Will Mashups Push Web 2.0 into the Enterprise Arena?
Let me focus on what prevents mashups from evolving into the enterprise space right now. According to Gartner, corporate developers spend approximately 65% of their effort building bridges between applications. Think about information that’s stored in a typical enterprise and how it interacts with information on the web. The problem each enterprise faces is how to let customers, partners, vendors, and everyone else with interest in a company use the company’s data and services within their own enterprise applications. A sweet spot is a reliable way for the information to be used inside and outside of the enterprise easily.
If you look closely, there is a disconnect between a huge amount of infrastructure being built for the future of “cloud computing,” and the capabilities of today’s companies to effectively link data between on-premise and on-demand applications.
But there are three problems with existing middleware products in the enterprise market:
a) The tools are expensive.
b) The tools are complex to install.
c) The tools are difficult to implement and maintain, and most require a serious work effort (architecture, configuration, programming, and custom coding and testing) before delivering any value to the end user.
What kind of middleware does Enterprise 2.0 need in the area of information integration?
I wrote about mashup building software tools in this post. Today, these tools lack enterprise data integration capabilities, especially in the area of batch-type data integration, where large chunks of data (in the tens of megabytes, or even gigabytes range) have to be moved in and out. What we see now is mostly a web scrapping/RSS/light-weight XML approach to creating situational applications, or mashups. Enterprise 2.0 needs middleware that can access data both on a local network (like MS SQL/MySQL/Oracle databases and files), and on-demand applications and systems in “the cloud.” The tools should be much easier to implement and cost 5x to 10x less compared with traditional information integration tools available to the enterprise market from companies like Informatica, TIBCO, etc.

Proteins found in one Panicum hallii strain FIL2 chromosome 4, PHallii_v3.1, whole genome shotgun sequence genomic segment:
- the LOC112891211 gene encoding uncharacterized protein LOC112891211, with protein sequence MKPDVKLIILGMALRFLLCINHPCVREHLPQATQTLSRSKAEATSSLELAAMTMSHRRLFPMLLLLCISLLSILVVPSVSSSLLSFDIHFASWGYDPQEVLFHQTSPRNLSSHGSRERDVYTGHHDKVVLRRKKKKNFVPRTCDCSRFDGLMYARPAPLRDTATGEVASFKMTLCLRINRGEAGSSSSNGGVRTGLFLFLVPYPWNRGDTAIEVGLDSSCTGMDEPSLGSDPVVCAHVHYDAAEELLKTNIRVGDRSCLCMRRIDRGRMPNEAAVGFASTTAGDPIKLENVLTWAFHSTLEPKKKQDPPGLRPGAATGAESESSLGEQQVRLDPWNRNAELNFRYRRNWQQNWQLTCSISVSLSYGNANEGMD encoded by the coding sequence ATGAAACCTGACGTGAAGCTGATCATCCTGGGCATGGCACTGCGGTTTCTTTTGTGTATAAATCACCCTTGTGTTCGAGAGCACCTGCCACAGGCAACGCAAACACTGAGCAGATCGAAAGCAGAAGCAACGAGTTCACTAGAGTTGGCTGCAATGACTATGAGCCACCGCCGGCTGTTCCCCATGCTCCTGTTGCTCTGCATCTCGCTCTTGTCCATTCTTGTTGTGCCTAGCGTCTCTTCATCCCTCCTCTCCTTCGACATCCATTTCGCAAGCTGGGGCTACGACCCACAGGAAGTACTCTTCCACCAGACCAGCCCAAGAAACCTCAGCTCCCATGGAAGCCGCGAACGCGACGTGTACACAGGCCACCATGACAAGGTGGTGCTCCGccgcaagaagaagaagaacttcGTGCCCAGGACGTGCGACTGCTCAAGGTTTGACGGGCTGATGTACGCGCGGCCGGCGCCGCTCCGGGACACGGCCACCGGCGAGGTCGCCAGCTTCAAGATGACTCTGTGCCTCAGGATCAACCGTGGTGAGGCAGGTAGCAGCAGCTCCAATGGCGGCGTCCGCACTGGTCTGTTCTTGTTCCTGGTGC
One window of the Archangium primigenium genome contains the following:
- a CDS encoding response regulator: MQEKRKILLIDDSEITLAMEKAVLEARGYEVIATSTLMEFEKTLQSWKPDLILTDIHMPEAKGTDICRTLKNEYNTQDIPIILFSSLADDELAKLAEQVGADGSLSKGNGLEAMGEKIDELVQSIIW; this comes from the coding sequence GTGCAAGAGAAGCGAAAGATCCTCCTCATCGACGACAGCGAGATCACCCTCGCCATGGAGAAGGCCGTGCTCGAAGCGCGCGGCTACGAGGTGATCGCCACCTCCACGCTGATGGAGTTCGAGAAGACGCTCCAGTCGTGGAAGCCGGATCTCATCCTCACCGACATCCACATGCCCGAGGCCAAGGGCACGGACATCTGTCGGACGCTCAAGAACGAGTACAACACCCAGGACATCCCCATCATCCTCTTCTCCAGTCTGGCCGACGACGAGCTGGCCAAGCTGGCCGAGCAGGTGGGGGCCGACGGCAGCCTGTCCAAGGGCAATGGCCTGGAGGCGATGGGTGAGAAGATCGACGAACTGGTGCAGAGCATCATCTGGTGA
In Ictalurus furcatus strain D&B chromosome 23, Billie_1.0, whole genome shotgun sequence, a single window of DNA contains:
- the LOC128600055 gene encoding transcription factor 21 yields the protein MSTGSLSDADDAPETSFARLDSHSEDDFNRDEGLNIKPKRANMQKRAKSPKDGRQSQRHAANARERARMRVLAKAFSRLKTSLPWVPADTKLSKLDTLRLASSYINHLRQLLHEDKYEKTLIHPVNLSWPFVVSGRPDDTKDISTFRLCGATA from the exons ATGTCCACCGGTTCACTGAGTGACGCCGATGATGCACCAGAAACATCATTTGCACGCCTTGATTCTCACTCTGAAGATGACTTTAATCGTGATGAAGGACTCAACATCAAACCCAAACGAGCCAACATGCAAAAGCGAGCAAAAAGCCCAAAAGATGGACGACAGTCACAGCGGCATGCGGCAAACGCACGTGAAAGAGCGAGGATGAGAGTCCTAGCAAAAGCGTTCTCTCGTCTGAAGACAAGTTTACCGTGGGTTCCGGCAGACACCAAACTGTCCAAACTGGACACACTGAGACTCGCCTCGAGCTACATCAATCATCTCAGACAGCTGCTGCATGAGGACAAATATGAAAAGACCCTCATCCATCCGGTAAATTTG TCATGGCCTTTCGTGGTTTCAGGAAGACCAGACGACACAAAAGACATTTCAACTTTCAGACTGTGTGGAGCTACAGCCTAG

I separate all information integration into two distinct categories: batch and real-time. These categories have been powered by what we know as Extract-Transform-Load (ETL) and Enterprise Service Bus (ESB) respectively, where ESB inherited EII/EAI with the emergence of SOA. Designed for cloud computing, Middleware 2.0 across both of the above categories should come in as many as three packages:
b) Built into mashup building tools, such as Dappit or Teqlo
c) Built into emerging enterprise software available on-demand, such as DabbleDB, Blist, and Swivel
During the next 2–5 years, Middleware 2.0 will evolve to quickly and inexpensively link “the cloud” and the existing on-demand and on-premises applications and databases across the enterprise.